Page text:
What's in a Number: Getting the Right Passage in Cell Culture

on 1st of May, 2013 in Cell / Tissue Culture
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Getting the Right Passage Number

Using an American Type Culture Collection (ATCC) reference strain for every experiment would be great, but not all that practical. So, most labs subculture their cells into a new vessel. This subculture is also known as a “passage.” A passage number is the number of times a cell culture has been subcultured, and knowing the passage number can make or break an experiment.

All cell cultures start somewhere; this “somewhere” is the reference strain, or reference culture. These are fresh cells that come from a reliable source, like the ATCC. While many labs may passage cells dozens, even hundreds of times, this many passages probably results in cells that have little in common with the original reference strain. These “working cultures,” if passaged enough times, can show evidence of genetic drift—changes in genotype from the original reference strain which may or may not result in observable changes in phenotype. Other genotype changes may not show any phenotypic variation immediately, but could result in changes after further subculturing. In addition, genetic changes caused by subculturing could create epigenetic changes that could affect how genes are regulated. More passages also increase the risk of contamination. Not good.

A passage too far?

One study showed that high- and low-passage adenocarcinoma cells had different responses to androgens and retinoids, indicating alterations in gene expression. Researchers in Belgium compared how two strains of LNCaP prostate cancer cells responded to androgens and retinoids, depending on passage numbers. The cells with high passage numbers showed higher-amplitude response curves to 3H-thymidine (measuring cell proliferation), while cells with low passage numbers showed greater growth inhibition by the synthetic androgen R1881, greater PSA mRNA expression and PAP expression (prostatic acid phosphatase). For responses to retinoic acid (atRA), lower-passage cells showed a marked stimulation of 3H-thymidine incorporation in the cells, while lower passage cells only showed growth inhibition. Clearly, passage number affected cellular physiology, which in this case caused the researchers to caution about the use of prostate drugs containing these molecules!

What’s your passage number?

Good cell practice calls for starting any experiment with low-passage cell culture, and limit the number of passages you’ll accept in your experiment. But what is a good passage number (besides “zero,” that is)? The numbers have differed over the years. Some standards recommend three stock subcultures and three “working culture” subcultures—those add up to seven passages, including the original passage from the reference. Meanwhile, some cell culture producers charge more for cultures of two passages or less. However, the ATCC warns researchers to assume that a cell culture from a commercial source may be already one or two passages away from the reference strain. Generally, the ATCC recommends that cell culture should be limited to five passages, at least for use in medical and biopharmaceutical applications.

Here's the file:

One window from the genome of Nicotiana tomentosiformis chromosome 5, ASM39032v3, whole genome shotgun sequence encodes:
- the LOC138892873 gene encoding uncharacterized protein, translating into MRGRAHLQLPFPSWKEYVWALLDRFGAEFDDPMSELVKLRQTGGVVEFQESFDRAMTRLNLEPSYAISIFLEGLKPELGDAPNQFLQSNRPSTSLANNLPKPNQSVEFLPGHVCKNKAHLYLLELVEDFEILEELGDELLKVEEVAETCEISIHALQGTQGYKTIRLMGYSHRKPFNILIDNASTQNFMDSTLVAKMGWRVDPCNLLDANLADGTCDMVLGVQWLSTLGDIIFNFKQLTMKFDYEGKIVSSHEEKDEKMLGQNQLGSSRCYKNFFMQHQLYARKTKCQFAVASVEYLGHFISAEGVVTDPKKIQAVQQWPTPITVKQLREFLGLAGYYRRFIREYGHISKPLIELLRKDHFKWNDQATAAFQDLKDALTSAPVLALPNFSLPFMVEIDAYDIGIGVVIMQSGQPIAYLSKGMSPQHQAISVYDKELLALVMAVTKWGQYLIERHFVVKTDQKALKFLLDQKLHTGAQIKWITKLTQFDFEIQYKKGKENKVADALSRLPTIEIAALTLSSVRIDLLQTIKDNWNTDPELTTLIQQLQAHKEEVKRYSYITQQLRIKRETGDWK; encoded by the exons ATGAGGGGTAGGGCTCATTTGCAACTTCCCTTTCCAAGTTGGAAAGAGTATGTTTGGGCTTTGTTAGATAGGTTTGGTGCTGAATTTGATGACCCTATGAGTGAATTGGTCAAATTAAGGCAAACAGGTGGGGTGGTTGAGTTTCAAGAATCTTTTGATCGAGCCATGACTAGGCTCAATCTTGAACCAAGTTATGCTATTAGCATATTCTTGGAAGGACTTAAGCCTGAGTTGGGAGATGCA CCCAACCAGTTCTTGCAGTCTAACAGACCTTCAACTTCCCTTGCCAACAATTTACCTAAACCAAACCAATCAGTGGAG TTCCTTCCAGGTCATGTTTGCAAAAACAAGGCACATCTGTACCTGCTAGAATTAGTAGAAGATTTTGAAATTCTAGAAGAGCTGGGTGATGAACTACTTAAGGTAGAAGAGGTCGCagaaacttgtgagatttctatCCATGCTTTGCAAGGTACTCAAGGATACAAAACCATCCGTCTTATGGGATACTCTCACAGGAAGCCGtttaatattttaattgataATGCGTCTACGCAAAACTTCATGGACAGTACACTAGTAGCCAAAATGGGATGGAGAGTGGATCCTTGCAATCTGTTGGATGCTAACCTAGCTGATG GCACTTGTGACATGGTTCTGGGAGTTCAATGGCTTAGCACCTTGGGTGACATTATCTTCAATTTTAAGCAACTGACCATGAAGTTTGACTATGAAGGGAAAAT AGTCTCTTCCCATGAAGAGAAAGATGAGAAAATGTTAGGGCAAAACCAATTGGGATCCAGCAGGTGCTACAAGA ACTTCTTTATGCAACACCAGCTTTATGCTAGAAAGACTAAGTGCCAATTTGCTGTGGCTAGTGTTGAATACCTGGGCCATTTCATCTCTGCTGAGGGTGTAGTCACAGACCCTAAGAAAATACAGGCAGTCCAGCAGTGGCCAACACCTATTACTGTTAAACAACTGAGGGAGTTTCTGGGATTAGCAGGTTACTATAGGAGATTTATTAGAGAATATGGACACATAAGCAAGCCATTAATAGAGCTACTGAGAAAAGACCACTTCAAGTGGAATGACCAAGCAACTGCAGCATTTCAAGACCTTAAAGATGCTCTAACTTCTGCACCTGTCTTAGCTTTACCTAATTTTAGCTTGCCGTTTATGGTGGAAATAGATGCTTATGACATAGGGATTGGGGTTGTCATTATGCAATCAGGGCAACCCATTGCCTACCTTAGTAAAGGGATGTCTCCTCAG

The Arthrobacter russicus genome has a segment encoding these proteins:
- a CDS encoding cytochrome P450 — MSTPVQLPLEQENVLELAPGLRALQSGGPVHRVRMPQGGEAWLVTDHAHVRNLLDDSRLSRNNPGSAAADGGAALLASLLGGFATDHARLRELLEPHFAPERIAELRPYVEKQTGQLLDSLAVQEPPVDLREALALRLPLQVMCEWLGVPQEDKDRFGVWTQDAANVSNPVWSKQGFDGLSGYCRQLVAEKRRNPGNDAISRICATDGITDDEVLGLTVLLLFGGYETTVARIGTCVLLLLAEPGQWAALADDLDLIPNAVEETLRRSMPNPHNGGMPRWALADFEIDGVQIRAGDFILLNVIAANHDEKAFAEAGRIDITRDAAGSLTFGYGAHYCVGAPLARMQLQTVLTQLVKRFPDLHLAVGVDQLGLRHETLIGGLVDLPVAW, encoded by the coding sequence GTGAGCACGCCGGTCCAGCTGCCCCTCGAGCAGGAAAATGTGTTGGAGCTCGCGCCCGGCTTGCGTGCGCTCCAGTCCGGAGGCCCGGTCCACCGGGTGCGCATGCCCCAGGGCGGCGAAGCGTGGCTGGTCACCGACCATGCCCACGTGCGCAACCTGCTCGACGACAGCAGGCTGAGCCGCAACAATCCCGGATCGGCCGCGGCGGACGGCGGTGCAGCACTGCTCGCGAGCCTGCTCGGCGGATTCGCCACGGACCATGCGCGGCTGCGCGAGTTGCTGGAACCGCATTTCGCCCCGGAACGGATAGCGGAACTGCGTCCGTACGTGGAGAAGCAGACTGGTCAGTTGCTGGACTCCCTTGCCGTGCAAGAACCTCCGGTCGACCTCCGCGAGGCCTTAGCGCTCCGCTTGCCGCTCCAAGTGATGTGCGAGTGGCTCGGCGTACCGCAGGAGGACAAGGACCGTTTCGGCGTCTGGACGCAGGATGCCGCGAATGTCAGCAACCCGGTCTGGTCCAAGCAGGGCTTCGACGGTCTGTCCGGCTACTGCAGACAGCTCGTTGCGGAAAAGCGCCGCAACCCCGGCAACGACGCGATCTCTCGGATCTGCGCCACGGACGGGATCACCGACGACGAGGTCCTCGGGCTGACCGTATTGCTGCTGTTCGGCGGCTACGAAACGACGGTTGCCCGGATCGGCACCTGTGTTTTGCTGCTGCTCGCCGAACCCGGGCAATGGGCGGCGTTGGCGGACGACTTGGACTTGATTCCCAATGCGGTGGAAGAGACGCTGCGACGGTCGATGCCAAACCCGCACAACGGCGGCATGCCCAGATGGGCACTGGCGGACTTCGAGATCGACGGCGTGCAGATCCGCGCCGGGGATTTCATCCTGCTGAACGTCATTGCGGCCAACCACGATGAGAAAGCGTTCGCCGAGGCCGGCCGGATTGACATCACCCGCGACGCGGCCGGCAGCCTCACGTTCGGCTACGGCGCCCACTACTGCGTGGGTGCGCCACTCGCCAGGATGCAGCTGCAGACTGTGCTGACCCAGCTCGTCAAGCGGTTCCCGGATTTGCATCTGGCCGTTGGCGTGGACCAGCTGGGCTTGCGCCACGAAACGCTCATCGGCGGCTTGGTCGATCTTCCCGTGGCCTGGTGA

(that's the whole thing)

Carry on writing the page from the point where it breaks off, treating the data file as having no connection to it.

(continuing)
But how to maintain enough cells for your work?

You’ll always need to look for any changes in phenotype or other signs of gene expression changes as you subculture. But, we can’t always work with reference cultures. The ATCC recommends replicate subcultures—just make, say, five replicates of a single subculture. These replicates are just multiple cultures of the same reference strain stock, so cells in those cultures should be closer in characteristics to the reference strain. That gives you enough to work with later. In addition, thawing and rehydrating reference cultures is not considered a “passage” by the ATCC.

Keep a reference of passage number

In a large, busy lab, it’s entirely possible to lose track of how many passages your cell culture has gone through. Keep a record, both on the vessel and in your computer or a notebook. The easier it is to check on passage number, the less likely you’ll be working with altered cells. And trust your gut; if your experiments start producing unusual and unexplained results, you may have a passage problem.

 

Further Reading:

Esquenent M., et al. (1997). LNCaP prostatic adenocarcinoma cells derived from low and high passage numbers display divergent responses not only to androgens but also to retinoids. J. Steroid Biochem. Mol. Bio. 62(5-6): 391-399.

ATCC Reference Strains: How many passages are too many? Technical Bulletin no. 6. http://www.atcc.org/Portals/1/Pdf/tb06.pdf

ATCC Cell Line authentication test recommendations. Technical Bulletin no. 8. http://www.atcc.org/Portals/1/Pdf/tb08.pdf

 

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